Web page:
51st (H) Recce. Reg. at El Alamein
24th October 1942
Insignia of the 51st (Highland) Reconnaissance Regiment
This account is taken from 'A Brief History of 51st (H) Reconnaissance Regiment (1941 -1943) and its Involvement in the Desert Campaign', produced as a pamphlet in 1991. The extracts concentrate on the activities of the Regiment and do not include the wider strategic picture which is covered to some extent in the publication.
"At night the Division moved into positions consisting of slit trenches dug just behind the start-line.
"At dawn there began one of the most trying days that the men were called upon to endure. There was to be no movement whatsoever during daylight, so each slit trench had to suffice for all purposes, even that of a latrine. With darkness came hot food, visits from senior officers, last orders and "good lucks".
"Prior to the attack 152 Brigade was given the job of making eight gaps (originally eleven, but three named Sun, Moon and Star, north to south, had already been made) through our own minefields to the assembly positions and Sgt. Gordon Marshall (No.17 Troop C Squadron), recalls that his troop, under Lieut. Wally Hammond, was ordered to El Alamein Station to protect the engineers whose job it was to make the gaps, later being joined by flail tanks to make the gaps in the enemy minefields.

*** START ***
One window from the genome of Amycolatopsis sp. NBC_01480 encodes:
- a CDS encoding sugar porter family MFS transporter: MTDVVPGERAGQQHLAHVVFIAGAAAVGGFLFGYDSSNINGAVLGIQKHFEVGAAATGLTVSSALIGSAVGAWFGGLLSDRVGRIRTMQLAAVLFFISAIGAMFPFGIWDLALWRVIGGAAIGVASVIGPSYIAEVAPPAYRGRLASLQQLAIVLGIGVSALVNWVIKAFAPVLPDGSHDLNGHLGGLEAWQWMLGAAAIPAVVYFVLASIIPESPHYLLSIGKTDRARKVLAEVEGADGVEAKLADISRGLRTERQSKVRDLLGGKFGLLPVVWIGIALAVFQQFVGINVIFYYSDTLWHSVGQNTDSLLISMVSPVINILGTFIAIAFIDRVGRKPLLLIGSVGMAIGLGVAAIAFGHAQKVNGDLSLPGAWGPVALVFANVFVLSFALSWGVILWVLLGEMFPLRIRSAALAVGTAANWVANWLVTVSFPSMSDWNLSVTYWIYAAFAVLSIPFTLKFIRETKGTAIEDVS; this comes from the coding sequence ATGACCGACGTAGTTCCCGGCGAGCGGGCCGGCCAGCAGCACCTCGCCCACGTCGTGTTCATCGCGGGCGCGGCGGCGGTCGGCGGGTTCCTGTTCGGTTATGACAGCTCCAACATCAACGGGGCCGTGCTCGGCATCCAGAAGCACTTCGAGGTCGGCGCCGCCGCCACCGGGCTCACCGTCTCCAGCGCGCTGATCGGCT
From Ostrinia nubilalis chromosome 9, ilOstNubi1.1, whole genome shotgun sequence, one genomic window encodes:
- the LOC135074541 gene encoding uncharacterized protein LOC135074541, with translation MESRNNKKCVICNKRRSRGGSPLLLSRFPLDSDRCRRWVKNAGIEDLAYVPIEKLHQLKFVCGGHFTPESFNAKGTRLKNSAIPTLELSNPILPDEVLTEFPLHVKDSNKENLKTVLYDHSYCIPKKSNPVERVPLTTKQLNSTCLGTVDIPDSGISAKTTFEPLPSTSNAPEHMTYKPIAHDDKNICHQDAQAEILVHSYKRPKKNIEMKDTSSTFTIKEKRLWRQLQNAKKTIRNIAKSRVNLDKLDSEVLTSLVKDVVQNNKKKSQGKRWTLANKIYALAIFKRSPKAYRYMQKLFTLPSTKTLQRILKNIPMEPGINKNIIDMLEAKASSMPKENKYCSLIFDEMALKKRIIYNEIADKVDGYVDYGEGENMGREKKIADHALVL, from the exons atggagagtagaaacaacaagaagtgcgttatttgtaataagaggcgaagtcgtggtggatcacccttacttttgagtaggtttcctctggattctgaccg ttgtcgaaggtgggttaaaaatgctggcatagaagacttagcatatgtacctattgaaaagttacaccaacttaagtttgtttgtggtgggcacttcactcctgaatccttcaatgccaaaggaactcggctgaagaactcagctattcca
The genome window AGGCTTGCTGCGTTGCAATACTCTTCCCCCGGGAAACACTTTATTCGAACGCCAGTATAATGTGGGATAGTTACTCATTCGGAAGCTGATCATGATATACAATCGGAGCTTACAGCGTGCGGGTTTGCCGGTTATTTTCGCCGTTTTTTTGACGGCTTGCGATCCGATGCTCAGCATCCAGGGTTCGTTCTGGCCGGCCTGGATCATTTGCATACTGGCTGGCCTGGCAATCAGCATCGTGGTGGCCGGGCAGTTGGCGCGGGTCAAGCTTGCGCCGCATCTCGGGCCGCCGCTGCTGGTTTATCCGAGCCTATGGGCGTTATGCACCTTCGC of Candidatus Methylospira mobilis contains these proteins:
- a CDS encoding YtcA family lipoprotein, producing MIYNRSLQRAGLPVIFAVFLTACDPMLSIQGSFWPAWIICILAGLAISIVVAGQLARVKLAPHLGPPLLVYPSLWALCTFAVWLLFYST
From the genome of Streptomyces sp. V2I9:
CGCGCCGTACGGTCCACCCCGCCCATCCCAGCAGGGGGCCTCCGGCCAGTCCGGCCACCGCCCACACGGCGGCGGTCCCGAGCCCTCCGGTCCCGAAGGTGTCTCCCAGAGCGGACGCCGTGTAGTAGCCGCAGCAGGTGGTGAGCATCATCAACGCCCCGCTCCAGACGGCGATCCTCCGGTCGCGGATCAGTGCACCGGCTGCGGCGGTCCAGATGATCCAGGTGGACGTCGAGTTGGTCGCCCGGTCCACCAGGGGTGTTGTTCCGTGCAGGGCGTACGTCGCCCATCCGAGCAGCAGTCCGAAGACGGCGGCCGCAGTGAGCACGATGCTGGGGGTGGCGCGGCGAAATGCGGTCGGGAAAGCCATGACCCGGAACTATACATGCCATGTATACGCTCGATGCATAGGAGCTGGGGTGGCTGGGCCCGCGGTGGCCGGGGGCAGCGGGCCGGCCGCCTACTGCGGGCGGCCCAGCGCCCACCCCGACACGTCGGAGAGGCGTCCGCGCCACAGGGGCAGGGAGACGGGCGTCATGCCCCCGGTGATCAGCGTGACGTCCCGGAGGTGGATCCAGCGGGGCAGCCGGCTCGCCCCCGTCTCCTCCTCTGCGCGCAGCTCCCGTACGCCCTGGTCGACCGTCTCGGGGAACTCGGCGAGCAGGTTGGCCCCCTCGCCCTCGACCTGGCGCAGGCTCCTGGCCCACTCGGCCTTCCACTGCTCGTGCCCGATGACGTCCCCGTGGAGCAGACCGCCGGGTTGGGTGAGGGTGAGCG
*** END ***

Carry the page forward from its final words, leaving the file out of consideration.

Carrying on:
"Parties also went out with drums of white tape, unrolled them, fixed the tape to the cable at intervals so that it could not be blown or dragged away; after ninety minutes the nine miles of the start line and routes had been clearly marked.
"As Zero Hour approached the leading troops, with their cramped limbs, moved stealthily forward from their slit trenches to the start-line. A deathly silence hung over the desert, which was illuminated by the brilliance of the moon.
"At 21.40 - the firing of a single gun was the signal all Hell broke loose as 1000 guns started pounding the enemy positions, thus signalling the beginning of the battle of El Alamein. (Operation LIGHTFOOT). Initially the artillery aimed at the enemy's rear battery positions but gradually shortened the range to concentrate on their front line. By this time the shelling had almost reached saturation pitch with shells whistling overhead in both directions. The forward troops began their advance at 22.00
"The Regiment did not take part in the battle as one unit but the three Recce. Squadrons, without their Recce. cars, did play a significant part in it, suffering heavy casualties both in men (1 Officer and 16 men killed) and vehicles. The dispositions were "A" Recce. Squadron attached to 153 Brigade on the right, "C" Recce. Squadron attached to 154 Brigade on the left, and "B" Recce. Squadron attached to 152 Brigade in reserve.
"During the night, as Doc Jolly recalls, he dressed a leg wound for Cecil Horsburgh (A Sqn.) and sent him back to the C.C.S (Casualty Clearing Station). Not long afterwards, as a result of a Stuka bombing raid, the doctor himself sustained a broken humerus and he too went back to the C.C.S. They were eventually evacuated to South Africa to recover, Cecil going to Johannesburg and the doctor to Pietermaritzburg. From the time they were wounded (1942) they never met again until last year (1990) when they realised that they were members of the same club.